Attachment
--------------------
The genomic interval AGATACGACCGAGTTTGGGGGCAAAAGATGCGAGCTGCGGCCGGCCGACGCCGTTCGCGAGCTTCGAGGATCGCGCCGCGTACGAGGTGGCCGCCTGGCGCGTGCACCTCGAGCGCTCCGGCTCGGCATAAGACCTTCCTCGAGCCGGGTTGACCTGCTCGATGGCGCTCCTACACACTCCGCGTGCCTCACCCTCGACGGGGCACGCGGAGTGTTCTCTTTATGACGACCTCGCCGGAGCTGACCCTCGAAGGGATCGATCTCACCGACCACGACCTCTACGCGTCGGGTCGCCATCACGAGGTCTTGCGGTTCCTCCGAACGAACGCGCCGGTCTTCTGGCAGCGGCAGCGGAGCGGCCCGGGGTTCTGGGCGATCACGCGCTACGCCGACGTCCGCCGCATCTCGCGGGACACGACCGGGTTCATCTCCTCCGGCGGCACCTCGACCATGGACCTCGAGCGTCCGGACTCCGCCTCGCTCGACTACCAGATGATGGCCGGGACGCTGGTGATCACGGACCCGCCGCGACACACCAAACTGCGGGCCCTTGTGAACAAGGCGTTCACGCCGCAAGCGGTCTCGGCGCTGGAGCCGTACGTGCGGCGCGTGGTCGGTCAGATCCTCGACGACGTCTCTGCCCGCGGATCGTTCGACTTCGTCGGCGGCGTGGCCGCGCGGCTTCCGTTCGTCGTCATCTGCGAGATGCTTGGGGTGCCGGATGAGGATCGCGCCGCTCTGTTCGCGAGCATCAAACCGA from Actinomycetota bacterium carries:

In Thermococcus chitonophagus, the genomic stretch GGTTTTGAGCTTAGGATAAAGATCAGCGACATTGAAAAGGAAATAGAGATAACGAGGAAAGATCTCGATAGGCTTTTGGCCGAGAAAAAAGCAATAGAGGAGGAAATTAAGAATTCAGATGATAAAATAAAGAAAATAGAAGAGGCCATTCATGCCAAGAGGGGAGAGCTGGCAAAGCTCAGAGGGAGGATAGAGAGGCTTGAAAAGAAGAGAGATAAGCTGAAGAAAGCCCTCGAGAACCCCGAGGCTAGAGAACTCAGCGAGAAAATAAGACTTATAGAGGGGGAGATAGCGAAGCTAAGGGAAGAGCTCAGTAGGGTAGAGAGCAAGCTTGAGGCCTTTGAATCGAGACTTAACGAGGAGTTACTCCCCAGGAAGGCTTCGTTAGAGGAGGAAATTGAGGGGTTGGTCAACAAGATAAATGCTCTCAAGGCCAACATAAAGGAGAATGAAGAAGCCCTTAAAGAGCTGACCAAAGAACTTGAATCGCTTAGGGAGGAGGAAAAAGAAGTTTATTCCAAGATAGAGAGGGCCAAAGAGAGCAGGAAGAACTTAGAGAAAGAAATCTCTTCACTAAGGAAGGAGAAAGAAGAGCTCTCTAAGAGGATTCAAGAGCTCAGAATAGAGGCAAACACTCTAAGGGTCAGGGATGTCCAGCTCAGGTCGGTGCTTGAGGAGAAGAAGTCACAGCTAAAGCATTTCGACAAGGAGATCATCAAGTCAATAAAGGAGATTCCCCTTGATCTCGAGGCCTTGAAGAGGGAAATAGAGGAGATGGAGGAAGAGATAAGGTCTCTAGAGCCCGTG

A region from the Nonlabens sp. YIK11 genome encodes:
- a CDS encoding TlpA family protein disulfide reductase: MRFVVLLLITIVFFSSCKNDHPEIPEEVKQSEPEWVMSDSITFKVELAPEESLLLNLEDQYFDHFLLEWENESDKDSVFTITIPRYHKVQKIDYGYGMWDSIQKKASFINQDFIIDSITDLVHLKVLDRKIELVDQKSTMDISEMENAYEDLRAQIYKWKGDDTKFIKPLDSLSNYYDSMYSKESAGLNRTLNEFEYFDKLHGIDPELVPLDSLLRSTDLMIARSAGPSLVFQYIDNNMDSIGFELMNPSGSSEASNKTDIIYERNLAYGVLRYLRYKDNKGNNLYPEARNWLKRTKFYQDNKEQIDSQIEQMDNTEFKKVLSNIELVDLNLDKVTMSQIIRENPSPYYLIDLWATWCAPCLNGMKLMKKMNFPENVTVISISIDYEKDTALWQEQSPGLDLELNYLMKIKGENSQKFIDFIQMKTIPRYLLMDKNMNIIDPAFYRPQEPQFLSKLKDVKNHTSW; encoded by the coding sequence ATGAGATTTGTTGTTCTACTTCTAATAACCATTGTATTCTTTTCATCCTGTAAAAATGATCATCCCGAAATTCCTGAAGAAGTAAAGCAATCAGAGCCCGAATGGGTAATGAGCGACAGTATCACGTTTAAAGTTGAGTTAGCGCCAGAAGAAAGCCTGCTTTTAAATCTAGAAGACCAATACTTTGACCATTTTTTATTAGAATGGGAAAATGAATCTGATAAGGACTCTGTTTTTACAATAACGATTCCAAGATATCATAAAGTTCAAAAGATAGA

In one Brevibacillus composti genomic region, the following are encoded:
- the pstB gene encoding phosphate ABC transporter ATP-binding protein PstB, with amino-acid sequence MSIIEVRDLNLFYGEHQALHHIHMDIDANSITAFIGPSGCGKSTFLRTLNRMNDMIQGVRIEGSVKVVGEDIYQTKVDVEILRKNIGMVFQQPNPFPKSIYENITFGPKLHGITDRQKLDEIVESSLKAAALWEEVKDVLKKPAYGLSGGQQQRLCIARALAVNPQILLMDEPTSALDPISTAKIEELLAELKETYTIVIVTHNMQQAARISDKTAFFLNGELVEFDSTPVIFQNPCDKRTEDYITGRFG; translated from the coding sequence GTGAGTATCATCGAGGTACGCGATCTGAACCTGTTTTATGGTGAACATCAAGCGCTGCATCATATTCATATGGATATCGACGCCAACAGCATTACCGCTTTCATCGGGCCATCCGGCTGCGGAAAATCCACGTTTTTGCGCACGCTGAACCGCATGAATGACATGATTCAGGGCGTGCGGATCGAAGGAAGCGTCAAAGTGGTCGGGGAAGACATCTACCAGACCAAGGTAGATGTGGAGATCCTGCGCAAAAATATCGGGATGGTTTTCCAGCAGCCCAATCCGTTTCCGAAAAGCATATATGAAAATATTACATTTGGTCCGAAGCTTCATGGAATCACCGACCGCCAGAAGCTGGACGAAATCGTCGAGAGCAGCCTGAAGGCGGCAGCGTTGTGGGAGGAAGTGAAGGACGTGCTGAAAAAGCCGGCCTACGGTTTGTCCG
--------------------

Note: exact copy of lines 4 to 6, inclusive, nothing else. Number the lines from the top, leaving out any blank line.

- a CDS encoding TlpA family protein disulfide reductase: MRFVVLLLITIVFFSSCKNDHPEIPEEVKQSEPEWVMSDSITFKVELAPEESLLLNLEDQYFDHFLLEWENESDKDSVFTITIPRYHKVQKIDYGYGMWDSIQKKASFINQDFIIDSITDLVHLKVLDRKIELVDQKSTMDISEMENAYEDLRAQIYKWKGDDTKFIKPLDSLSNYYDSMYSKESAGLNRTLNEFEYFDKLHGIDPELVPLDSLLRSTDLMIARSAGPSLVFQYIDNNMDSIGFELMNPSGSSEASNKTDIIYERNLAYGVLRYLRYKDNKGNNLYPEARNWLKRTKFYQDNKEQIDSQIEQMDNTEFKKVLSNIELVDLNLDKVTMSQIIRENPSPYYLIDLWATWCAPCLNGMKLMKKMNFPENVTVISISIDYEKDTALWQEQSPGLDLELNYLMKIKGENSQKFIDFIQMKTIPRYLLMDKNMNIIDPAFYRPQEPQFLSKLKDVKNHTSW; encoded by the coding sequence ATGAGATTTGTTGTTCTACTTCTAATAACCATTGTATTCTTTTCATCCTGTAAAAATGATCATCCCGAAATTCCTGAAGAAGTAAAGCAATCAGAGCCCGAATGGGTAATGAGCGACAGTATCACGTTTAAAGTTGAGTTAGCGCCAGAAGAAAGCCTGCTTTTAAATCTAGAAGACCAATACTTTGACCATTTTTTATTAGAATGGGAAAATGAATCTGATAAGGACTCTGTTTTTACAATAACGATTCCAAGATATCATAAAGTTCAAAAGATAGA

In one Brevibacillus composti genomic region, the following are encoded:
- the pstB gene encoding phosphate ABC transporter ATP-binding protein PstB, with amino-acid sequence MSIIEVRDLNLFYGEHQALHHIHMDIDANSITAFIGPSGCGKSTFLRTLNRMNDMIQGVRIEGSVKVVGEDIYQTKVDVEILRKNIGMVFQQPNPFPKSIYENITFGPKLHGITDRQKLDEIVESSLKAAALWEEVKDVLKKPAYGLSGGQQQRLCIARALAVNPQILLMDEPTSALDPISTAKIEELLAELKETYTIVIVTHNMQQAARISDKTAFFLNGELVEFDSTPVIFQNPCDKRTEDYITGRFG; translated from the coding sequence GTGAGTATCATCGAGGTACGCGATCTGAACCTGTTTTATGGTGAACATCAAGCGCTGCATCATATTCATATGGATATCGACGCCAACAGCATTACCGCTTTCATCGGGCCATCCGGCTGCGGAAAATCCACGTTTTTGCGCACGCTGAACCGCATGAATGACATGATTCAGGGCGTGCGGATCGAAGGAAGCGTCAAAGTGGTCGGGGAAGACATCTACCAGACCAAGGTAGATGTGGAGATCCTGCGCAAAAATATCGGGATGGTTTTCCAGCAGCCCAATCCGTTTCCGAAAAGCATATATGAAAATATTACATTTGGTCCGAAGCTTCATGGAATCACCGACCGCCAGAAGCTGGACGAAATCGTCGAGAGCAGCCTGAAGGCGGCAGCGTTGTGGGAGGAAGTGAAGGACGTGCTGAAAAAGCCGGCCTACGGTTTGTCCG